Let me now pass to a second set of adversaries of the scientific worldview, namely the advocates of pseudoscience. This is of course an enormous area, so let me focus on one socially important aspect of it, namely so-called “complementary and alternative therapies” in health and medicine. And within this, I’d like to look in a bit of detail at one of the most widely used “alternative” therapies, namely homeopathy — which is an interesting case because its advocates sometimes claim that there is evidence from meta-analyses of clinical trials that homeopathy works.
Now, one basic principle in all of science is GIGO: garbage in, garbage out. This principle is particularly important in statistical meta-analysis: because if you have a bunch of methodologically poor studies, each with small sample size, and then subject them to meta-analysis, what can happen is that the systematic biases in each study — if they mostly point in the same direction — can reach statistical significance when the studies are pooled. And this possibility is particularly relevant here, because meta-analyses of homeopathy invariably find an inverse correlation between the methodological quality of the study and the observed effectiveness of homeopathy: that is, the sloppiest studies find the strongest evidence in favor of homeopathy.  When one restricts attention only to methodologically sound studies — those that include adequate randomization and double-blinding, predefined outcome measures, and clear accounting for drop-outs — the meta-analyses find no statistically significant effect (whether positive or negative) of homeopathy compared to placebo.
But the lack of convincing statistical evidence for the efficacy of homeopathy is not, in fact, the main reason why I and other scientists are skeptical (to put it mildly) about homeopathy; and it’s worth taking a few moments to explain this main reason, because it provides some important insights into the nature of science.
Most people — perhaps even most users of homeopathic remedies — do not clearly understand what homeopathy is. They probably think of it as a species of herbal medicine. Of course plants contain a wide variety of substances, some of which can be biologically active (with either beneficial or harmful consequences, as Socrates learned). But homeopathic remedies, by contrast, are pure water and starch: the alleged “active ingredient” is so highly diluted that in most cases not a single molecule remains in the final product.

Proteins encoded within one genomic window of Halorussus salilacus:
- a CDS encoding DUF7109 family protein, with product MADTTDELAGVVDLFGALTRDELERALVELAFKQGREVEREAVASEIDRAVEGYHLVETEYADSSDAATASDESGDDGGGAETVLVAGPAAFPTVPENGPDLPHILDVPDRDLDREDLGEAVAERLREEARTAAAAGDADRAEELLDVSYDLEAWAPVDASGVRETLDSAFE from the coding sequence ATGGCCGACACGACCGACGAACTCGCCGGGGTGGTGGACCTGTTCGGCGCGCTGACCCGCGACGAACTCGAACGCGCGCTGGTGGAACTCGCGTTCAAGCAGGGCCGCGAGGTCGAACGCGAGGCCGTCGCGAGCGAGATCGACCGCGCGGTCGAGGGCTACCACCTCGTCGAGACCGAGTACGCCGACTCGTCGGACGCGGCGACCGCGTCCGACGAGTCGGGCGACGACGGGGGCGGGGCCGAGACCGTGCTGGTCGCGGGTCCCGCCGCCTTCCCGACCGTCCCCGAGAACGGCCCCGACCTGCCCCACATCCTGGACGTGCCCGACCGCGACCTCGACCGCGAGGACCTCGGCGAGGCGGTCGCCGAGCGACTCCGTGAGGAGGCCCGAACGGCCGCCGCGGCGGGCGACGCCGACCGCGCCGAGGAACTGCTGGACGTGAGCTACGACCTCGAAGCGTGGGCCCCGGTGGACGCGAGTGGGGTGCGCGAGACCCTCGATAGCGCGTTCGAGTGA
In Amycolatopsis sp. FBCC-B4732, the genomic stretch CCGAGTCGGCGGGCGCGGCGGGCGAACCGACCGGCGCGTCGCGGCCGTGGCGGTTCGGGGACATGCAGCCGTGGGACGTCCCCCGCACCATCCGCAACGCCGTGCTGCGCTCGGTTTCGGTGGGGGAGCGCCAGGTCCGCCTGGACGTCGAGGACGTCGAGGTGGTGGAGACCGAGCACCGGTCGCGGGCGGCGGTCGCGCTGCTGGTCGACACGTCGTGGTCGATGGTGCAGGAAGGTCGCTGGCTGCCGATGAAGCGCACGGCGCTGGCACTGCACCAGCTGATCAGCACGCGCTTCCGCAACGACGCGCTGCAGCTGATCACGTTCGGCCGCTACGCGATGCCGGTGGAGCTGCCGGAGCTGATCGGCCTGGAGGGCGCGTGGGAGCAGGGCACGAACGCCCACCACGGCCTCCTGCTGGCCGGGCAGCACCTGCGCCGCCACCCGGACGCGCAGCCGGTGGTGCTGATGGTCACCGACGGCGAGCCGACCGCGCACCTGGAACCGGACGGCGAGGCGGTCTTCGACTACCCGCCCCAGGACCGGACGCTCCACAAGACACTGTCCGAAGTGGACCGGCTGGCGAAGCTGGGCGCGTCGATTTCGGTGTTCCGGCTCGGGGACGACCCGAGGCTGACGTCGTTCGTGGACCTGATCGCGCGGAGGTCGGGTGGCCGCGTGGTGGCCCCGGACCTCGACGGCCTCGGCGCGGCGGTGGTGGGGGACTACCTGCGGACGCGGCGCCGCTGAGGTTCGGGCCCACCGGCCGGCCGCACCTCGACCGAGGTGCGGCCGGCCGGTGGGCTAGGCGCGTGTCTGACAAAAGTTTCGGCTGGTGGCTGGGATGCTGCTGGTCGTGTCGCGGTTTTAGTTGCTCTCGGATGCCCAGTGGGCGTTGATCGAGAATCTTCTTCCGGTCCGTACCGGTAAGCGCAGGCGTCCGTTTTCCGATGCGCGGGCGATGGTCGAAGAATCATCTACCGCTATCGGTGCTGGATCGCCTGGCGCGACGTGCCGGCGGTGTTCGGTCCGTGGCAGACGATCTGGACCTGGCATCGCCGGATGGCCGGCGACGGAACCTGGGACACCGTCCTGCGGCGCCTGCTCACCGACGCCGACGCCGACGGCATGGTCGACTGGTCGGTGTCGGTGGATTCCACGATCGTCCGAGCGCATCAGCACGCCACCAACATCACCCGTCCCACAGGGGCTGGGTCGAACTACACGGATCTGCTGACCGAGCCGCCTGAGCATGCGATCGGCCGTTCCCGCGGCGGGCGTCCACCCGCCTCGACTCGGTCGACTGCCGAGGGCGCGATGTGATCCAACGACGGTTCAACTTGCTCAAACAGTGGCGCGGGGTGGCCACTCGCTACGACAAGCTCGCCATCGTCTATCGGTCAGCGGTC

And so, the fundamental reason for rejecting homeopathy is that there is no plausible mechanism by which homeopathy could possibly work, unless one rejects everything that we have learned over the last 200 years about physics and chemistry: namely, that matter is made of atoms, and that the properties of matter — including its chemical and biological effects — depend on its atomic structure. There is simply no way that an absent “ingredient” could have a therapeutic effect. High-quality clinical trials find no difference between homeopathy and placebo because homeopathic remedies are placebos.
Now, advocates of homeopathy sometimes respond to this argument by asserting that the curative effect of homeopathic remedies arises from a “memory” of the vanished active ingredient that is somehow retained by the water in which it was dissolved (and then by the starch when the water is evaporated!). But the difficulty, once again, is not simply the lack of any reliable experimental evidence for such a “memory of water.” Rather, the problem is that the existence of such a phenomenon would contradict well-tested science, in this case the statistical mechanics of fluids. The molecules of any liquid are constantly being bumped by other molecules — what physicists call thermal fluctuations — so that they quickly lose any “memory” of their past configuration. (Here when I say “quickly,” I’m talking picoseconds, not months.)
In short, all the millions of experiments confirming modern physics and chemistry also constitute powerful evidence against homeopathy. For this reason, the flaw in the justification of homeopathy is not merely the lack of statistical evidence showing the efficacy of homeopathic remedies over placebo at the 95% or 99% confidence level. Even a clinical trial at the 99.99% confidence level would not begin to compete with all the evidence in favor of modern physics and chemistry. Extraordinary claims require extraordinary evidence. (And in the unlikely event that such convincing evidence is ever forthcoming, the person who provides it will assuredly win a triple Nobel Prize in physics, chemistry and biology — beating out Marie Curie, who won only two.)